Through his research and observations, Dr. Whitmore has found that many new infestations of HWA tend to appear along lake shores. He has discovered a few new infestations isolated on a single overhanging branch great distances from the next closest outbreak, a phenomenon he refers to as the “skipping stone” effect. He believes this is a result of transport by birds, as they travel long distances, and have the ability to transport the insect from one area to another on their feet or in their feathers. Birds tend to gravitate toward bodies of water, making lakes and rivers priorities for survey and likely early detection points.

New spring growth on an Eastern hemlock. [Photo: Emily Pomeroy]

In the spring, from June through early July, the tips of healthy hemlock branches produce bright green shoots. An absence of these shoots on any branch could indicate a sick or dying tree, a warning sign that HWA may be feeding on the tree. Hemlocks that appear to be unhealthy, such as those with dead branches or discoloration are also suspect. Binoculars can be used to confirm the presence of new growth that may be hard to see from the ground or water. If a tree lacks new spring growth it can be more thoroughly inspected for the presence of woolly masses which would indicate HWA presence. We deployed this technique on large portions of Great Sacandaga Lake and Lake George and hope to complete surveys of the entire shoreline over the coming weeks.

What can be done to prevent the spread of hemlock woolly adelgid and manage it once it is discovered?

Besides being transported by birds, HWA can be transported long distances in contaminated hemlock nursery stock. You can avoid moving HWA unintentionally by purchasing locally sourced or inspected, and innocuous trees. There are currently also several management options for treating localized infestations of hemlock woolly adelgid once discovered. The most frequently used treatment is to apply a combination of two pesticides. Imidacloprid, can be sprayed onto the lower bark, or injected into the tree, and can remain effective for up to 7 years.  However, Imidacloprid can take a long time to move up to the crown of the tree, and may not beat the adelgid in its race to the top. Therefore, it is used in conjunction with another pesticide with active ingredient Dinotefuran. Dinotefuran is sprayed onto the lower bark of the tree and moves up the tree very quickly, but only remains effective for one year. The combined use of both ingredients ensures that the entire tree is protected immediately, and remains protected for several years. The pesticide contained within the tree kills HWA when it attempts to feed. These pesticide applications should only be performed by a New York State certified pesticide applicator.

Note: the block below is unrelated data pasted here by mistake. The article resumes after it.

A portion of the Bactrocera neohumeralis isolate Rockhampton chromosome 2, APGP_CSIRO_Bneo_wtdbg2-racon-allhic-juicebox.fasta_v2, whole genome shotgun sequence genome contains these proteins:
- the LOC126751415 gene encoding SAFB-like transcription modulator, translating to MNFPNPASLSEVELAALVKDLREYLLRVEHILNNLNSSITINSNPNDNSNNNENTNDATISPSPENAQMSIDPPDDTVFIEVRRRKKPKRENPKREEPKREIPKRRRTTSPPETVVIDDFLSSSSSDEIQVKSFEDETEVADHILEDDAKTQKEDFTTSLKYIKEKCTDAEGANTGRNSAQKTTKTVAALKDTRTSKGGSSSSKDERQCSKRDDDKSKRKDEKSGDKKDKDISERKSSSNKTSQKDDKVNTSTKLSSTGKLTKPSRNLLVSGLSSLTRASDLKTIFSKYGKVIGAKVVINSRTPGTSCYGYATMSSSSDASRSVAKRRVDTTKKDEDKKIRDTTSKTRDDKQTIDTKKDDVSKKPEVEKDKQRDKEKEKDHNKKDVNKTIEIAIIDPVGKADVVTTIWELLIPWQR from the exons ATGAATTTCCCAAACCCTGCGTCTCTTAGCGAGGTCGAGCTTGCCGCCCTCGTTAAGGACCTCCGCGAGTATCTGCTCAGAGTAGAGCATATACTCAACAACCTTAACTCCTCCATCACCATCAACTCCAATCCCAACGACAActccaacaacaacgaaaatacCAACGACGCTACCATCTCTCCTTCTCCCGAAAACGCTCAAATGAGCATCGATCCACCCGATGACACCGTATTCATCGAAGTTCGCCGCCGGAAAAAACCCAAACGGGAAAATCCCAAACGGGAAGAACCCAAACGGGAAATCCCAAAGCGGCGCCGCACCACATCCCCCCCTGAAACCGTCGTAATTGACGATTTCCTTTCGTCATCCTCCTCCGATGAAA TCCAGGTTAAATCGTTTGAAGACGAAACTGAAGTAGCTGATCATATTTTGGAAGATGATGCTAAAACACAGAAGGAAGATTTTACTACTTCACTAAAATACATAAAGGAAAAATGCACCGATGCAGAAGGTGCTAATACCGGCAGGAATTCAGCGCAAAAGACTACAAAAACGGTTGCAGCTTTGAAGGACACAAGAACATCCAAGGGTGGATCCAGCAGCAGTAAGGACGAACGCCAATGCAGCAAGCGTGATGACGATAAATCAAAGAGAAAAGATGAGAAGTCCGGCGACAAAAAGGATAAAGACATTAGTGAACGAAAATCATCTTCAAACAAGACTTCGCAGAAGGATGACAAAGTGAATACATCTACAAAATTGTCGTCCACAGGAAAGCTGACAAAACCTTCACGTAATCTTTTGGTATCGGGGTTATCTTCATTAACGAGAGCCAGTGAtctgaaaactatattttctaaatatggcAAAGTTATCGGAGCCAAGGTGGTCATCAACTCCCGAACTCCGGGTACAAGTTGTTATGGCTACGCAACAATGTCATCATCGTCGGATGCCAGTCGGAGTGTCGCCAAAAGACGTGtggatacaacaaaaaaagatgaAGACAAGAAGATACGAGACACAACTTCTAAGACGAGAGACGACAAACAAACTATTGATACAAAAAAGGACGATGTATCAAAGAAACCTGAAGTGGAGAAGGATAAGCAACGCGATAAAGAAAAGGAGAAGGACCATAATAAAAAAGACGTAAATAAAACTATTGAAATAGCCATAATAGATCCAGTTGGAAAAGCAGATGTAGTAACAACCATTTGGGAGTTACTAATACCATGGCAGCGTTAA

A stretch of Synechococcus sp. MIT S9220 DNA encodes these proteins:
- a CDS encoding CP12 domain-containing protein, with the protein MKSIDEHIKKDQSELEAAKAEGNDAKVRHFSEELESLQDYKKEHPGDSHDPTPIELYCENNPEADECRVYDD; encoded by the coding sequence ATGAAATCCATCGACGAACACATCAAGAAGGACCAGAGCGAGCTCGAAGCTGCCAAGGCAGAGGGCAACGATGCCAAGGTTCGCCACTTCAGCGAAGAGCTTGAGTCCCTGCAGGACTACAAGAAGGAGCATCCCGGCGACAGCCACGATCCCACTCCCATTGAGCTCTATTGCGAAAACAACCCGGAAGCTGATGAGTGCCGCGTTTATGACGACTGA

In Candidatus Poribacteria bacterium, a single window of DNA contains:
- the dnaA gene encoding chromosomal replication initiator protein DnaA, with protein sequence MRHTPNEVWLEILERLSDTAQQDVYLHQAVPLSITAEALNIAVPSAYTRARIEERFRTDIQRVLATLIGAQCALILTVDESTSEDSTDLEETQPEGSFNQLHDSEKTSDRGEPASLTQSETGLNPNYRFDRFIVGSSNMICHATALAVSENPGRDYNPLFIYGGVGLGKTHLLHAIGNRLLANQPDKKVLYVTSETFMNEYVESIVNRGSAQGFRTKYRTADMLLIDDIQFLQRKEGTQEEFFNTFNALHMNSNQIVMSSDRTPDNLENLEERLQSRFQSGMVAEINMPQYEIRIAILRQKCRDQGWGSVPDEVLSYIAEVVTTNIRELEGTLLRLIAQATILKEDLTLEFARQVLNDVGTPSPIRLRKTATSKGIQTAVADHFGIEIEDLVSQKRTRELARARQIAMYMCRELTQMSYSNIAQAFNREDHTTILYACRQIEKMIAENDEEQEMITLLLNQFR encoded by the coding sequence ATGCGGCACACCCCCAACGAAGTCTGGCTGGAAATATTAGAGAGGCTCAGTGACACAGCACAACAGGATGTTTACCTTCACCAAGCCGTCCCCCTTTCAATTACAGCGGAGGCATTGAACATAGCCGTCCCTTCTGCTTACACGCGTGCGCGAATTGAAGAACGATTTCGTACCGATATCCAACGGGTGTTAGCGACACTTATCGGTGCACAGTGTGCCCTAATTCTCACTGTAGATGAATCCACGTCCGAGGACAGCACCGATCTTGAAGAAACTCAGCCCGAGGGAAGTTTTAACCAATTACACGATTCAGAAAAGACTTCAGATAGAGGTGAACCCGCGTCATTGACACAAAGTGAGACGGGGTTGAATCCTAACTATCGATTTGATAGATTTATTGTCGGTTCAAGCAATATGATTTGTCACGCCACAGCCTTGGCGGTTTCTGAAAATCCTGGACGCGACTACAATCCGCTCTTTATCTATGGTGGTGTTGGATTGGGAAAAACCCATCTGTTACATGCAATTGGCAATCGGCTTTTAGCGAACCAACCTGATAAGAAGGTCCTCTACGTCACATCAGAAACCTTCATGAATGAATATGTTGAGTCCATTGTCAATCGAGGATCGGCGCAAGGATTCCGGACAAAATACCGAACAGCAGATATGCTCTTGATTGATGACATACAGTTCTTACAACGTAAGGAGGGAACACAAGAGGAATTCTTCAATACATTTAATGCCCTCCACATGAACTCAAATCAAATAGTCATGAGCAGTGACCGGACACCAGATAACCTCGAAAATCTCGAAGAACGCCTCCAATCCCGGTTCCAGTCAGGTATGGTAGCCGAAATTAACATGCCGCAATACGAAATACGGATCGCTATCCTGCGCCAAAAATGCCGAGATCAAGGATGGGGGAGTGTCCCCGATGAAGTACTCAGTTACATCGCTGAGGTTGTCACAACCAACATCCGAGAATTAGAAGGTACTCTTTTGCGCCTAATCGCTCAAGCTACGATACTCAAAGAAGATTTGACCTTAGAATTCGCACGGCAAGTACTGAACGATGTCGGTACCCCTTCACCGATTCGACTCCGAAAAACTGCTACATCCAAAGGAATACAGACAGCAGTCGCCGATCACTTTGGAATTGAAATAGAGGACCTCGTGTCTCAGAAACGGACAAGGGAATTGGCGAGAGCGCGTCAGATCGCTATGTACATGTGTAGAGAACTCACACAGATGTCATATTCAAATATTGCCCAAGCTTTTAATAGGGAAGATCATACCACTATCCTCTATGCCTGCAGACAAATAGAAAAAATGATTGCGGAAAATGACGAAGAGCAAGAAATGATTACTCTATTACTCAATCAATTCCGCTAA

Biological control methods for HWA are also being researched. Currently, the beetle Laricobius nigrinus or “little Larry” has been shown to be a successful predator of the adelgids.  These beetles have been released in the Finger Lakes region over the past 9 years.  Two silverfly species Leucopis argenticollis and Leucopis argenticollis have also been released in New York within the past two years, and the predaceous fly larvae appear to be effective at controlling HWA. These biological control options have the potential to provide widespread, sustained control of HWA, but they are often difficult to capture in the wild and expensive to purchase or rear. Mark and his team of researchers have recently secured funding to establish a permanent biological control rearing facility at Cornell which will hopefully make these HWA predators more widely available for release over the coming years.

What can you do if you see hemlock woolly adelgid?

If you believe you have discovered an infestation of hemlock woolly adelgid in the Adirondacks, please report your findings to APIPP.  Be sure to take pictures of the suspected hemlock, its branches, as well as any woolly masses, and record the location.  Findings can be reported either directly to APIPP by calling (518) 576-2082, through APIPP’s website under “Report an Infestation”, or through iMapInvasives.

 

Sources

https://www.na.fs.fed.us/fhp/hwa/pubs/95_proceedings/Quimby.pdf

https://plants.usda.gov/plantguide/pdf/cs_tsca.pdf

https://blogs.cornell.edu/nyshemlockinitiative/

 

[By: Emily Pomeroy]